Book Report: Wilderness Trek by Zane Grey (1944)

Book coverI was talking to a friend of mine, and he mentioned that he was reading a Zane Grey western. It’d been a while since I read one (December 2011 to be exact), so I picked up this book.

The book takes place in Australia; two cowboy friends hire on as drovers for a man who is part of a large expedition designed to drive several thousand head of cattle from several “stations” (ranches) across the Australian outback. However, during the course of the trip, one of the two vies for the affection of a lovely young lady with a suspicious drover who has cattle-rustling designs on some of the docile Australian cattle.

The book is 304 pages long, and it feels every one of them. The descriptions are lush, and the action is slow to start as the characters, the relationships, and the courtships begin. Strangely, the confrontation and gunfight with the bad guys takes place at about page 200, which leaves 100 pages of wondering what’s coming next. As it stands, natural disaster and natives provide the set pieces between then and the successful arrival a continent away and the promises of marriage that follow. As my friend says, Western novels are just romance novels with horses and gunplay.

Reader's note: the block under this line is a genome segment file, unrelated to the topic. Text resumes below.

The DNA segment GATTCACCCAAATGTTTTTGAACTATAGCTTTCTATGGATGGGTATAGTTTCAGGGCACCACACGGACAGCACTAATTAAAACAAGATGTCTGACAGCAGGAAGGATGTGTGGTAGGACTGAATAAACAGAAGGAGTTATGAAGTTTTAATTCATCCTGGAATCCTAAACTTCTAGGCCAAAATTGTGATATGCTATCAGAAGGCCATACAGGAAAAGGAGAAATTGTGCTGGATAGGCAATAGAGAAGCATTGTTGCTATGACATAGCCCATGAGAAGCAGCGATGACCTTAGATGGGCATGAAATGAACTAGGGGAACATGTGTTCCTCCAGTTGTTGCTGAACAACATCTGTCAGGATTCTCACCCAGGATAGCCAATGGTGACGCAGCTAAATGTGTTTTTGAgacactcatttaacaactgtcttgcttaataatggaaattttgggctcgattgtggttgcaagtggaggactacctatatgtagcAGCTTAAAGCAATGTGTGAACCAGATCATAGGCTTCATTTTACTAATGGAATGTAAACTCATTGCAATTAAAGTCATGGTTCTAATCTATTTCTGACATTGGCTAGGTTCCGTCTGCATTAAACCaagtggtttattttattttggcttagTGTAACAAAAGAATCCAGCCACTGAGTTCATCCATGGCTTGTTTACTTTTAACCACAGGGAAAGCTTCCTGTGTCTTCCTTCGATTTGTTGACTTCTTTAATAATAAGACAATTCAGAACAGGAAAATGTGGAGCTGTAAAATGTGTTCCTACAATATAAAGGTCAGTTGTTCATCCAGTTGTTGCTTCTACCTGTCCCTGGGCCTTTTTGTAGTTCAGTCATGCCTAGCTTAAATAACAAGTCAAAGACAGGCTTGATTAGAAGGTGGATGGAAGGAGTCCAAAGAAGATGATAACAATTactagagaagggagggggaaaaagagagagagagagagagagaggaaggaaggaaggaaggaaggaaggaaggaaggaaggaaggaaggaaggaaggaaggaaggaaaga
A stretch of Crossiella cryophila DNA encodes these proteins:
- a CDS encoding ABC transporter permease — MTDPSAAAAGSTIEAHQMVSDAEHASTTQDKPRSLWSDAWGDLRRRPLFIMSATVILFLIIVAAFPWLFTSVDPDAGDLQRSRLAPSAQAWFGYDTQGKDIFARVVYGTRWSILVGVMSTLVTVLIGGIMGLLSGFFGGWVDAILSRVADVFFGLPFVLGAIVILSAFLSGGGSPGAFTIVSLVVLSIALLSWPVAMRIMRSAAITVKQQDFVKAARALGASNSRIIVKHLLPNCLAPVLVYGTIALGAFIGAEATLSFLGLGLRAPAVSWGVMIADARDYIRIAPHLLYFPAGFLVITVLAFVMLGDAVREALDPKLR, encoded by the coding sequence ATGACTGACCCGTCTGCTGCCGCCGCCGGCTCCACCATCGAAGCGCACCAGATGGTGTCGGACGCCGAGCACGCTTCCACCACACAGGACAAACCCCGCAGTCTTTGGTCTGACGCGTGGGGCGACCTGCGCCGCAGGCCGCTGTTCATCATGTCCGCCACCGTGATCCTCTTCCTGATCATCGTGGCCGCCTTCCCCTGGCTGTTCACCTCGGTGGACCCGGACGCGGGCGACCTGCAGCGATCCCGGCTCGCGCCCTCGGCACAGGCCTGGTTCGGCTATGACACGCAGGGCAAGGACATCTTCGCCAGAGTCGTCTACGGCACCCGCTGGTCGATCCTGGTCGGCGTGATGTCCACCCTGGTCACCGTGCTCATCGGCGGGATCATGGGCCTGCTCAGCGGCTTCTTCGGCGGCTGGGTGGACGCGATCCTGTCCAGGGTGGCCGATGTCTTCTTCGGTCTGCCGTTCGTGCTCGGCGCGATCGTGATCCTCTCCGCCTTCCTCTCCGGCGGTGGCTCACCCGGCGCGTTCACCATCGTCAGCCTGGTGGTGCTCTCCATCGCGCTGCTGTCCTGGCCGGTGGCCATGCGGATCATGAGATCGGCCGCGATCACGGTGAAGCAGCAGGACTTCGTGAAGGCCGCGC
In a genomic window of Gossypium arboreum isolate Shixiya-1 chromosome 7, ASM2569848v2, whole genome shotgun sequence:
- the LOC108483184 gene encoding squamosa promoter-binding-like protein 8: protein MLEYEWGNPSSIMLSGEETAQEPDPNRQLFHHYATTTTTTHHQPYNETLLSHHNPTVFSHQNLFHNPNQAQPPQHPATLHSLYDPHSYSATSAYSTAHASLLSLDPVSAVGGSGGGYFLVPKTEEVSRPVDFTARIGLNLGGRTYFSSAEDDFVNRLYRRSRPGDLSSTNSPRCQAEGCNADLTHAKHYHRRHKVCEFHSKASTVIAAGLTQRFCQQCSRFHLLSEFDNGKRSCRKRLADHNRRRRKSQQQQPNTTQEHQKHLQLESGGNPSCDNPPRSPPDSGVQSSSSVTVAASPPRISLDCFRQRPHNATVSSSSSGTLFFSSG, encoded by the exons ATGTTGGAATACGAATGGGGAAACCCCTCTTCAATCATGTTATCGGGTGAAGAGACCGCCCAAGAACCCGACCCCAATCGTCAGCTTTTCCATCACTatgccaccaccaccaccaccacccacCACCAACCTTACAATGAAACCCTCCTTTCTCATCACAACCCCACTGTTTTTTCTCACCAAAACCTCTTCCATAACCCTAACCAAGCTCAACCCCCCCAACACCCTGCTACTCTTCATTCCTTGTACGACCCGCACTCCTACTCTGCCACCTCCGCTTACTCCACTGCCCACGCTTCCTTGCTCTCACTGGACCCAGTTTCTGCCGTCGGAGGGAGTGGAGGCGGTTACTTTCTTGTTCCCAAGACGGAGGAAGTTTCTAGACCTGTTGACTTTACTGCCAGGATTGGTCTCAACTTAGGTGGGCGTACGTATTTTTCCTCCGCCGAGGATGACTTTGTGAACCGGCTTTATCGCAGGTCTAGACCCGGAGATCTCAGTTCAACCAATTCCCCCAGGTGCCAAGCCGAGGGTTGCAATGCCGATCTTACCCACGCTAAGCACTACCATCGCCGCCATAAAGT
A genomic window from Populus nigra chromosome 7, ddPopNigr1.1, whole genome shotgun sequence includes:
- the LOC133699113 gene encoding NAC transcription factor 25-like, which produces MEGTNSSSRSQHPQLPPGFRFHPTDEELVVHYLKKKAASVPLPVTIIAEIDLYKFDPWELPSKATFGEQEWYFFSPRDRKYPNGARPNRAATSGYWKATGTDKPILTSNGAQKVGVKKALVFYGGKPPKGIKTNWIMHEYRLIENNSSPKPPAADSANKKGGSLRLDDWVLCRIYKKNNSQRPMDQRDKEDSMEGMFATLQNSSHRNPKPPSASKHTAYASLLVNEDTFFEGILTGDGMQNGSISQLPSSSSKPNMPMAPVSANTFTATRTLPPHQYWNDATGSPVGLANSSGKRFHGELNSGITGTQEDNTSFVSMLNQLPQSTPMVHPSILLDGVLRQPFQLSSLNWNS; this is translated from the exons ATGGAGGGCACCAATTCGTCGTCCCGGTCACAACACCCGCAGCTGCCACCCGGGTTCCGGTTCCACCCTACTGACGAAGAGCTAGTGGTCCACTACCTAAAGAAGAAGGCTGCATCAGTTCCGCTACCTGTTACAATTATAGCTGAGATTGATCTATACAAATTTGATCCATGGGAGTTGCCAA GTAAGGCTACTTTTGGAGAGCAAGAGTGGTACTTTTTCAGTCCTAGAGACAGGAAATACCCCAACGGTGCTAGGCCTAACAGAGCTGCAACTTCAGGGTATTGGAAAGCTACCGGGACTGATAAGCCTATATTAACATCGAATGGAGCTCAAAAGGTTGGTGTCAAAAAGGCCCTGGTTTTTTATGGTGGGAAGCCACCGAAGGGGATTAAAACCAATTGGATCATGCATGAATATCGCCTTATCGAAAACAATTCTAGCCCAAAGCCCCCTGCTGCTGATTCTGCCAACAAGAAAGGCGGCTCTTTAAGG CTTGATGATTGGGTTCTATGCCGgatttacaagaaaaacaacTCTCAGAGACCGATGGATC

The book isn’t paced as fast as I prefer, and it’s not my bag (although it’s more my bag than, say, the Gunsmith series). Still, the Australian setting triggered my rewatching of Quigley Down Under and might have inspired the recent purchase of Crocodile Dundee. So it’s got that going for it.

Books mentioned in this review:

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